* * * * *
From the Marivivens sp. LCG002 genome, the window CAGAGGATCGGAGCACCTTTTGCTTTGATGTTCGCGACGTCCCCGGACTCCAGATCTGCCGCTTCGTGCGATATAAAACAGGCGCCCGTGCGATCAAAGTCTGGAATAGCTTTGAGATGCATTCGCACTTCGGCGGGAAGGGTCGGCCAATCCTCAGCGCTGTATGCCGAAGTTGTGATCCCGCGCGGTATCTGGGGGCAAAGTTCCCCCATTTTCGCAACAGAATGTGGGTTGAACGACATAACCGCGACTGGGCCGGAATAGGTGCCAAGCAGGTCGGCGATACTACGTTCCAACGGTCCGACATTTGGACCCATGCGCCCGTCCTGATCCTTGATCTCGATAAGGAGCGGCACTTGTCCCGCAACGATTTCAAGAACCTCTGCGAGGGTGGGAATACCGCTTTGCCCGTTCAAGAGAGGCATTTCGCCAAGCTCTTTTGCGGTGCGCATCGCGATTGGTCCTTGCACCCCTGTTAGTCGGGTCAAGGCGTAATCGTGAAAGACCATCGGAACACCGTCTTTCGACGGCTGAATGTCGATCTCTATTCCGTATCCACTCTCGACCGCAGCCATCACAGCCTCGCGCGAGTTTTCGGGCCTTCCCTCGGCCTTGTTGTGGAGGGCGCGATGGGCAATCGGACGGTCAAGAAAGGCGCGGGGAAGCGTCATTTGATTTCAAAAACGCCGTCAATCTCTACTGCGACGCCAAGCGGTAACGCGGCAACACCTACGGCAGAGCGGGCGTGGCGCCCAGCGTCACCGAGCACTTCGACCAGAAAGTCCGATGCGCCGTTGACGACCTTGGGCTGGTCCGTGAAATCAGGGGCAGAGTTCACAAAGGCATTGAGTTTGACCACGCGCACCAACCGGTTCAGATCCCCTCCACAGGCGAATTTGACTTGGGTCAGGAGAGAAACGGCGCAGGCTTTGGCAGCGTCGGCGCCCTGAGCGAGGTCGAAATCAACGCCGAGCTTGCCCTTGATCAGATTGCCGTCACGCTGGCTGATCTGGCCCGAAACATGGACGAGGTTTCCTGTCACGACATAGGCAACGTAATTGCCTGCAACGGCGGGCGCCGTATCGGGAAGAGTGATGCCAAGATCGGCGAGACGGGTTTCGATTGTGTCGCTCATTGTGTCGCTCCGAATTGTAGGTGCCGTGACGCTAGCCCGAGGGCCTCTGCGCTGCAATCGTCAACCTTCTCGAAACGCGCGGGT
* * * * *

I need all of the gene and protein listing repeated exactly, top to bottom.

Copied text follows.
From the Marivivens sp. LCG002 genome, the window CAGAGGATCGGAGCACCTTTTGCTTTGATGTTCGCGACGTCCCCGGACTCCAGATCTGCCGCTTCGTGCGATATAAAACAGGCGCCCGTGCGATCAAAGTCTGGAATAGCTTTGAGATGCATTCGCACTTCGGCGGGAAGGGTCGGCCAATCCTCAGCGCTGTATGCCGAAGTTGTGATCCCGCGCGGTATCTGGGGGCAAAGTTCCCCCATTTTCGCAACAGAATGTGGGTTGAACGACATAACCGCGACTGGGCCGGAATAGGTGCCAAGCAGGTCGGCGATACTACGTTCCAACGGTCCGACATTTGGACCCATGCGCCCGTCCTGATCCTTGATCTCGATAAGGAGCGGCACTTGTCCCGCAACGATTTCAAGAACCTCTGCGAGGGTGGGAATACCGCTTTGCCCGTTCAAGAGAGGCATTTCGCCAAGCTCTTTTGCGGTGCGCATCGCGATTGGTCCTTGCACCCCTGTTAGTCGGGTCAAGGCGTAATCGTGAAAGACCATCGGAACACCGTCTTTCGACGGCTGAATGTCGATCTCTATTCCGTATCCACTCTCGACCGCAGCCATCACAGCCTCGCGCGAGTTTTCGGGCCTTCCCTCGGCCTTGTTGTGGAGGGCGCGATGGGCAATCGGACGGTCAAGAAAGGCGCGGGGAAGCGTCATTTGATTTCAAAAACGCCGTCAATCTCTACTGCGACGCCAAGCGGTAACGCGGCAACACCTACGGCAGAGCGGGCGTGGCGCCCAGCGTCACCGAGCACTTCGACCAGAAAGTCCGATGCGCCGTTGACGACCTTGGGCTGGTCCGTGAAATCAGGGGCAGAGTTCACAAAGGCATTGAGTTTGACCACGCGCACCAACCGGTTCAGATCCCCTCCACAGGCGAATTTGACTTGGGTCAGGAGAGAAACGGCGCAGGCTTTGGCAGCGTCGGCGCCCTGAGCGAGGTCGAAATCAACGCCGAGCTTGCCCTTGATCAGATTGCCGTCACGCTGGCTGATCTGGCCCGAAACATGGACGAGGTTTCCTGTCACGACATAGGCAACGTAATTGCCTGCAACGGCGGGCGCCGTATCGGGAAGAGTGATGCCAAGATCGGCGAGACGGGTTTCGATTGTGTCGCTCATTGTGTCGCTCCGAATTGTAGGTGCCGTGACGCTAGCCCGAGGGCCTCTGCGCTGCAATCGTCAACCTTCTCGAAACGCGCGGGT